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Explained: How the Oculus Rift streams PC and Xbox One games

The Oculus Rift can stream games from both a PC and an Xbox One, but it's not what you may think.

James Martin/CNET

Oculus Rift is arguably one of the most exciting products of the year. The Facebook-owned virtual-reality company unveiled the consumer version of its VR headset on Thursday alongside a slew of new titles that will arrive with it in the first quarter of 2016. The company also announced a surprising partnership with Microsoft. The Rift will come bundled with an Xbox One controller and can even stream Xbox One games.

But the breakdown between the PC and Xbox aspects of the Oculus Rift is a bit confusing -- so much so that we wanted to help explain exactly what's going on.

Oculus Rift: A virtual screen for your PC

It's important to start specifying what the Oculus Rift is and isn't. The Rift is a virtual-reality headset, yes, but note that it's a PC accessory, not a standalone device. Think of it as twin monitors that are strapped to your head, reacting to your motion in real time.

In addition to the high-tech headset, the Oculus Rift package comes with that aforementioned Xbox One controller, an Xbox wireless adapter (so the controller can interface with the PC) and a special motion sensor (a desk-mounted tracking device to follow the headset's movements, and change the first-person point-of-view accordingly).

The headset, tracker, and controller dongle are all tethered to your Windows PC (via USB and HDMI), and that PC is running an Oculus app to tie things together. With all that in place, you're good to go and have two ways to play: dedicated Oculus games (running on the PC) or streaming Xbox One games (from an Xbox console elsewhere on your home network, streaming to the PC).

Playing Oculus games on a PC

Oculus has its own app store, the company's Steam-like platform that will be home to compatible Rift games. It's a dashboard from which you can interact with friends, learn more about games, buy them and play them. Once you purchase and download a game -- say, the space fighter sim Eve Valkyrie -- you boot it up, and it's off to intergalactic dogfighting.

Again, to be clear: the Oculus games are running on the PC itself, and you're viewing the experience through the Oculus headset while controlling it via the Xbox controller. (Oculus also unveiled more radical controllers called Oculus Touch that will debut later; they can be used with compatible games in lieu of the Xbox gamepad.)

Streaming games from an Xbox One

The second gaming option is having the ability to stream from an Xbox One. Microsoft previously revealed that Windows 10 users will be able to stream games from their Xbox One to a PC. This capability is essentially Microsoft's answer to Sony's sophisticated PlayStation Now service (playing cloud-based PS3 games on compatible TVs, Blu-ray players and consoles), its PS4 Remote Play (which allows PlayStation Vita and Sony Xperia phone owners to stream PlayStation 4 games to their portable devices), and Nvidia's Grid service (which streams PC games to Nvidia's Shield Tablet and Shield microconsole ).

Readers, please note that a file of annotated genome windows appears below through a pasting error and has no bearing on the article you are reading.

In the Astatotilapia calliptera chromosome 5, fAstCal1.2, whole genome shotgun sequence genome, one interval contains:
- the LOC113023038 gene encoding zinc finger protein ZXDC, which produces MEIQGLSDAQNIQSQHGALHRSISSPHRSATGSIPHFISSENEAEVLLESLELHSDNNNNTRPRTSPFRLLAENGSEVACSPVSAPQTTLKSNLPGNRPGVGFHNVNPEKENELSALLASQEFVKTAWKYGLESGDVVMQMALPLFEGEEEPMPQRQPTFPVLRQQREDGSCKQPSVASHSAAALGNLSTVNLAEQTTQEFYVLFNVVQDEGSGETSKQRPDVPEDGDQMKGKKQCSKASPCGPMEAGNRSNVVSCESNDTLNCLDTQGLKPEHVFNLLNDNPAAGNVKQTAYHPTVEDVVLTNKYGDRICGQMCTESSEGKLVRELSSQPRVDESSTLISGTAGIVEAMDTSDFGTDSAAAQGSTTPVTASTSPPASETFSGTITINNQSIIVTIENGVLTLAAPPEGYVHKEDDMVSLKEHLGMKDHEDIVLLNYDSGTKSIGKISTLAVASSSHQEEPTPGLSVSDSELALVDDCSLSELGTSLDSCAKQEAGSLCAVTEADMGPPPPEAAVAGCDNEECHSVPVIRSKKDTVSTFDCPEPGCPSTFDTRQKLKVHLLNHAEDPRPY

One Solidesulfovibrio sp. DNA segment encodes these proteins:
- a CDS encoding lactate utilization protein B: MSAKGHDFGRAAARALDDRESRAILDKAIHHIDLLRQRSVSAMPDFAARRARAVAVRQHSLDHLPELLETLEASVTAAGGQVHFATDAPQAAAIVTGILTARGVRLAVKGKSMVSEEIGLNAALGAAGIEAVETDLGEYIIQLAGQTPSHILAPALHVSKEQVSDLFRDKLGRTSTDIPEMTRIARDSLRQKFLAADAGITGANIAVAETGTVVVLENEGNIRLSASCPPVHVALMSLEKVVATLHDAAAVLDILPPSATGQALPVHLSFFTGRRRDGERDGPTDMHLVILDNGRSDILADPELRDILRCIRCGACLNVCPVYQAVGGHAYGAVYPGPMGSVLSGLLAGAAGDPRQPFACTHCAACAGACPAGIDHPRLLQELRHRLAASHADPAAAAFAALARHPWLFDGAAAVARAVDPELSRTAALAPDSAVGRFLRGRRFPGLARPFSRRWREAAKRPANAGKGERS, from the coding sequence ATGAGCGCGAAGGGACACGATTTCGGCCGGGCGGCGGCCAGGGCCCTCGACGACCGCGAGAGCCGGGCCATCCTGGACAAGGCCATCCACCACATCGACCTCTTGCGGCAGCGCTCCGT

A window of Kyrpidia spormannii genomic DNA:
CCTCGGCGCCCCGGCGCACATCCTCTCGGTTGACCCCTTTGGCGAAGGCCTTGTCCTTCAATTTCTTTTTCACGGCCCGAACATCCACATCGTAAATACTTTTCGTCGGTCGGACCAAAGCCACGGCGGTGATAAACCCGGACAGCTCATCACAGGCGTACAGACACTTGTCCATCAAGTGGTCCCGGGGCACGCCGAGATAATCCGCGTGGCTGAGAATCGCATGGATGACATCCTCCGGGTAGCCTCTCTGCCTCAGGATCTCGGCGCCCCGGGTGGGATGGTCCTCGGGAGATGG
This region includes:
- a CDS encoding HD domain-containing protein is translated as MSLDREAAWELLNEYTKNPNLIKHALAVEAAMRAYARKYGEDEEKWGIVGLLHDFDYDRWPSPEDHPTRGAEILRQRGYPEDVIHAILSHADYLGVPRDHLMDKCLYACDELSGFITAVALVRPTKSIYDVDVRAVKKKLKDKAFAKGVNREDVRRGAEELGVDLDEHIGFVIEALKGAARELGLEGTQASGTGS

So, while all Windows 10 users (with strong enough hardware) will be able to stream their Xbox One games to their PC, Oculus owners will then have the extra ability of being able to view those games in the headset instead of on their PC screen. Keep in mind, however, that these streamed Xbox One games won't have the same immersion as native Oculus VR games. From what we saw at the Oculus press event, Xbox One games will be played on the Rift in a "virtual living room."

Why play your Xbox in a virtual living room elsewhere in your home -- instead of your actual living room? We can imagine, for instance, the home's big-screen TV being monopolized for watching a hockey game or a kids' show, while you still get to play Halo 5 multiplayer. (Non-Oculus owners, of course, can do the same thing right on their PC screen, sans the trappings of the virtual living room.)

Xbox One games will be played on the Rift in a virtual living room. Screenshot by Dan Graziano/CNET

PC requirements

Oculus previously announced that, in order to use the Rift, you would need a pretty good gaming computer. The company recommends a computer equipped with an Intel Core i5 4590 or better processor with 8GB or more of RAM. It must also have two USB 3.0 ports and an HDMI port that supports HDMI 1.3 video output. The steepest and most expensive requirement is the graphics card. Oculus recommends having at least an Nvidia GTX 970 or AMD 290 graphics card, both which can retail for upward of $300 (as of June 2015).

While the Oculus Rift does support Windows 7, you will need to have Windows 10 installed to take advantage of both the Xbox One game streaming and to use the controller. This is because of the Xbox wireless adapter, which is only compatible with -- you guessed it -- Windows 10.

You won't need to pay extra for Windows 10, though. Microsoft is offering Windows 10 for free to owners of Windows 7, Windows 8 and Windows 8.1 who upgrade within the first year.

Oculus hasn't announced pricing details just yet, although company executives hinted last month that it may cost around $1,500 when bundled with a PC. The Oculus Rift will be available in the first quarter of 2016.

Editors' note: This story has been updated since its original publication with additional context and clarification.